'The Big Flatline': life after cheap oil

Prescient economist Jeff Rubin sees a slower world as oil -- the energy that really matters -- gets super-expensive. (Might not be all bad.)

Share with others:

Print Email Read Later

"We mined our way to growth. We burned our way to prosperity. We believed in consumption without consequences. These days are gone" -- U.N. Secretary General Ban Ki-Moon, World Economic Forum, Davos, Switzerland, January 2011

In 2004, oil was trading at $30 a barrel. By the summer of 2008, a barrel was commanding $147 and the world slipped into the deepest recession since the 1930s. Recessions also followed OPEC's price spike in the 1973 Yom Kippur War and during Iran's revolution. In 1981, the Iraq-Iran War affected 6 percent of the world's oil market and North America slipped into a double-digit recession.


By Jeff Rubin
Palgrave Macmillan ($27).

In the first half of "The Big Flatline," Mr. Rubin correlates the relationship between cheap oil and economic growth. This perspective was foreshadowed by his 2009 book, "Why Your World Is About to Get a Whole Lot Smaller": "Nearly everything we do is inextricably bound to our use of energy."

Free-flowing oil has, since the Industrial Revolution, enabled us to rhapsodize over the ever-expanding prospects for economic growth. More oil translated into more growth.

Today, however, black gold no longer freely bubbles up on the back 40. The world's dwindling reserves are tapped in frigid, hostile, fractious and Deep Horizon conditions -- not conducive to cut-rate prices. Global reserves will never be depleted, but rising costs are very real.

In the long term, the cost of extracting a unit of oil will equal or exceed the value of oil extracted. At that point, the entombed reserves will remain safely sequestered where nature left them (and global warming activists may take a breather, with luck while there's still hope).

Mr. Rubin concludes nothing will replace crude. Even optimistic promises for renewable energy technology will fill only a fraction of the oil deficit. Oil is easily transportable through a well-established distribution system. By volume, it packs twice the energy of coal; quadruple of natural gas. Mr. Rubin doesn't expect atomic energy to fill the void. Every hopeful wave for cheap nuclear is met with another reality check on the shoals of Three Mile Island or Fukushima.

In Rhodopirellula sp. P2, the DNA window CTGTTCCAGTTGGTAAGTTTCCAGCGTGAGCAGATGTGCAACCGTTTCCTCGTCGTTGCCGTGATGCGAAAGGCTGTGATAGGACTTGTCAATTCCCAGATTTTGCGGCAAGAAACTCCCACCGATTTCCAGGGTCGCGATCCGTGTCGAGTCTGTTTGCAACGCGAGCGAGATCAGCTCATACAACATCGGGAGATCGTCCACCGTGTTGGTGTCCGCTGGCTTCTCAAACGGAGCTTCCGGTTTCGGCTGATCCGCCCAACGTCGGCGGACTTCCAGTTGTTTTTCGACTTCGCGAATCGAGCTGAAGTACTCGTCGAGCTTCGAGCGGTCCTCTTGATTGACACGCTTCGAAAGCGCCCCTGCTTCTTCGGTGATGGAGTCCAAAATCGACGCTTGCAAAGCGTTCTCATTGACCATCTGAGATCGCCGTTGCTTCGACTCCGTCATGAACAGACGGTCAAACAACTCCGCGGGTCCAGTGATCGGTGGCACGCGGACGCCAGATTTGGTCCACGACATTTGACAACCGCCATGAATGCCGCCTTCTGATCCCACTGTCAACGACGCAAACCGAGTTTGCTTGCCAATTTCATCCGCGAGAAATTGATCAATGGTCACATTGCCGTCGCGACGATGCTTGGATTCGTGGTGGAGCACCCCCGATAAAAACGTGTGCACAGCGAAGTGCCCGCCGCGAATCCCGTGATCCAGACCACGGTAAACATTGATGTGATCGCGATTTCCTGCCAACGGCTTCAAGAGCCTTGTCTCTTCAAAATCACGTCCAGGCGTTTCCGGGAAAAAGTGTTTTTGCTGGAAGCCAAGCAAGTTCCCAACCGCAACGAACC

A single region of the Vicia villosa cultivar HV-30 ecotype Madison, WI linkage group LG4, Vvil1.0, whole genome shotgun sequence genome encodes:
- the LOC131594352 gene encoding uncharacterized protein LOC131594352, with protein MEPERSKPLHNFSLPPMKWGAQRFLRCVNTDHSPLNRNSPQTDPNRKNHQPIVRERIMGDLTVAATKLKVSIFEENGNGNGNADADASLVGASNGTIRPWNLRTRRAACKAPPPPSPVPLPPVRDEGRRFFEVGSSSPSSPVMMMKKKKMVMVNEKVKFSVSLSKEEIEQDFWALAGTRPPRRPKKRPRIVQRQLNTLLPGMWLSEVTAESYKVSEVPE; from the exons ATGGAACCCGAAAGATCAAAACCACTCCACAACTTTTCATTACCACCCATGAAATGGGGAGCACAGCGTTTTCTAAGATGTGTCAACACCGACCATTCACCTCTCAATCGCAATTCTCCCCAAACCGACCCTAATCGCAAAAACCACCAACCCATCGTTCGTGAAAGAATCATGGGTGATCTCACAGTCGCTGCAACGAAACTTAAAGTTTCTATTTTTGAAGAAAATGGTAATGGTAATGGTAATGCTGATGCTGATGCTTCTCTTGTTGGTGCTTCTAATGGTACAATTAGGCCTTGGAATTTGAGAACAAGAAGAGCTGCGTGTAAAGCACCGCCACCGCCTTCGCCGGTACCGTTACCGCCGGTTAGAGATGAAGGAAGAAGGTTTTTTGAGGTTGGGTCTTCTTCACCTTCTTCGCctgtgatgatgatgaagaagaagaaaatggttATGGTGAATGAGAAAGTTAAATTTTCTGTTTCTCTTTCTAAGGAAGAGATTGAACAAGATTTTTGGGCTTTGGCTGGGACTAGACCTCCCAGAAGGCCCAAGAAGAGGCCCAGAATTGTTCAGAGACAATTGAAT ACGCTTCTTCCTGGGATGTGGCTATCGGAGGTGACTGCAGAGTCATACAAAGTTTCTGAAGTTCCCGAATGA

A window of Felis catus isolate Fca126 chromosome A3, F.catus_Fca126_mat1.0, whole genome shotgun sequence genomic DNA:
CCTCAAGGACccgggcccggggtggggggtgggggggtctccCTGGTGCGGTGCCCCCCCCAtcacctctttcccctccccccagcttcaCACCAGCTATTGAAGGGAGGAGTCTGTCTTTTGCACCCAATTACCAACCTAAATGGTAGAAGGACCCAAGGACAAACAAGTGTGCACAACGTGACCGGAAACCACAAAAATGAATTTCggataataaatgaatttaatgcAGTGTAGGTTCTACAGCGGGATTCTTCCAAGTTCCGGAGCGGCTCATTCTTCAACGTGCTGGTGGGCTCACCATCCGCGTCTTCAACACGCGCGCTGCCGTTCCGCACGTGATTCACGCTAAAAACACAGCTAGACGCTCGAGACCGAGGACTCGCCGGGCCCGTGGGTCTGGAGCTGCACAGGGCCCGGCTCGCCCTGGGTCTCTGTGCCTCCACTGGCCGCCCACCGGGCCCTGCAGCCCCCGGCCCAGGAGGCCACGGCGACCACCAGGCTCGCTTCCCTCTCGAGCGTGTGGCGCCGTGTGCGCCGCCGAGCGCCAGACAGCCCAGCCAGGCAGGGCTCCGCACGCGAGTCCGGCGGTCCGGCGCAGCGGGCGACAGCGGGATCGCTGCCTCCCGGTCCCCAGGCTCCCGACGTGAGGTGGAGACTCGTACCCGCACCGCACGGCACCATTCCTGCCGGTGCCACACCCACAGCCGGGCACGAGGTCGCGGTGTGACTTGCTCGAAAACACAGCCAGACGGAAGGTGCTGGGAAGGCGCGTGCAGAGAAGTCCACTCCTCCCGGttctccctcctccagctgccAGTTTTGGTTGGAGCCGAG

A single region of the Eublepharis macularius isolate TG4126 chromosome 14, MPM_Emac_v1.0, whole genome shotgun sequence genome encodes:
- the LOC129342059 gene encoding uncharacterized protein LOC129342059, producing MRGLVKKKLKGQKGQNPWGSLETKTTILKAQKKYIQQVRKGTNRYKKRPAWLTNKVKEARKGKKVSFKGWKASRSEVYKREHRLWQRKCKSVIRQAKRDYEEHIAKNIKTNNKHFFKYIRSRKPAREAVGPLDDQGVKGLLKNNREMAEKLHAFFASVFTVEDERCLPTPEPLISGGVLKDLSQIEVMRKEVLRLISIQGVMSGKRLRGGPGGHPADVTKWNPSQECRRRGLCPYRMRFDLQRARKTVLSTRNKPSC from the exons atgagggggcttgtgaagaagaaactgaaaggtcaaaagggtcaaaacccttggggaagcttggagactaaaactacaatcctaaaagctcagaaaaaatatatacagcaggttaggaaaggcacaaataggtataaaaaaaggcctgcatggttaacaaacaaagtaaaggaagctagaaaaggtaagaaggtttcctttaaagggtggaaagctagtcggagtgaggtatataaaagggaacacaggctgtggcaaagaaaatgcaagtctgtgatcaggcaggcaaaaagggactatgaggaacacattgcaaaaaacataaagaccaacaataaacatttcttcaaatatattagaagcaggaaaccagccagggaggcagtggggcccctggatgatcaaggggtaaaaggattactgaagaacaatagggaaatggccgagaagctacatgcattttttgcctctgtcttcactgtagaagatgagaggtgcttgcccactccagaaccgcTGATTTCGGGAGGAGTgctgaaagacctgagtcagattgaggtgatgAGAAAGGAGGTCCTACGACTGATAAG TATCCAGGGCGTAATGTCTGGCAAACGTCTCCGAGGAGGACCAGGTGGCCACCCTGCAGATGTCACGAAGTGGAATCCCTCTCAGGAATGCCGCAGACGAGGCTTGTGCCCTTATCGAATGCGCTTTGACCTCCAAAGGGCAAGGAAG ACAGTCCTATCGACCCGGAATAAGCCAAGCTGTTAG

Nothing serves our appetite for growth quite like oil.

• • •

Before launching a career in writing, Mr. Rubin served for two decades as chief economist and strategist at CIBC World Markets, part of the Canadian Imperial Bank of Commerce. On 10 occasions, he placed first in the ranking of Bay Street (Canada's equivalent of Wall Street) investors, and he was among the first economists to correctly predict $100 for a barrel of crude. His position offered a contemplative perch from which to contrast the finitude of oil with the magnitude of an economist's faith in perpetual growth.

The squeeze in crude will squeeze economic growth. In Mr. Rubin's words, "At $20 a barrel, boosting annual oil consumption by 2 percent seems reasonable enough. At $100 a barrel, it becomes easier to see how a 2 percent increase in fuel consumption is enough to make an economy keel over and collapse."

If the rate of oil extraction fails to expand with demand, then the world will confront a zero-sum game. Each additional barrel of crude destined for China, India or the impoverished developing world will be one less barrel for the United States. The book explains why oil demand in emerging markets is "far less sensitive to triple-digit oil prices than demand in more traditional markets."

Mr. Rubin concludes the United States is not likely to prevail in this zero-sum game on a global playing field.

The second half of the book examines life in a no-growth future. Is it a safe bet for governments to wager their last recession-fighting dollar on the promise of growth? Mr. Rubin answers: No.

Will quality of life suffer in a stable economy? No. Will civility necessarily decline? No. And will the growth-addled economic community readily shed its addiction to growth? Mr. Rubin answers: Perhaps not right away, but over time history conforms to new realities.

While bracing us for change, the author predicts a hopeful future. In the no-growth economy, Mr. Rubin expects our definition of a work week and "full-employment" will be recalibrated. Immigration quotas will decline astride the shrinking demand for foreign labor. Job sharing could become commonplace. Governments will outsource more services. When less is produced, we may enter a more conservation-minded future. By Mr. Rubin's assessment, when we're liberated from growth and less consumed by consumption, the prospect for human dignity and civility could flourish on our next frontier.

As we inhabit a finite sphere, Mr. Rubin enables us to achieve a more respectable balance with finite resources and to plan thoughtfully a more dignified future.


John F. Rohe, vice president of philanthropy for Colcom Foundation, lives Downtown. The views expressed are his own.


Create a free PG account.
Already have an account?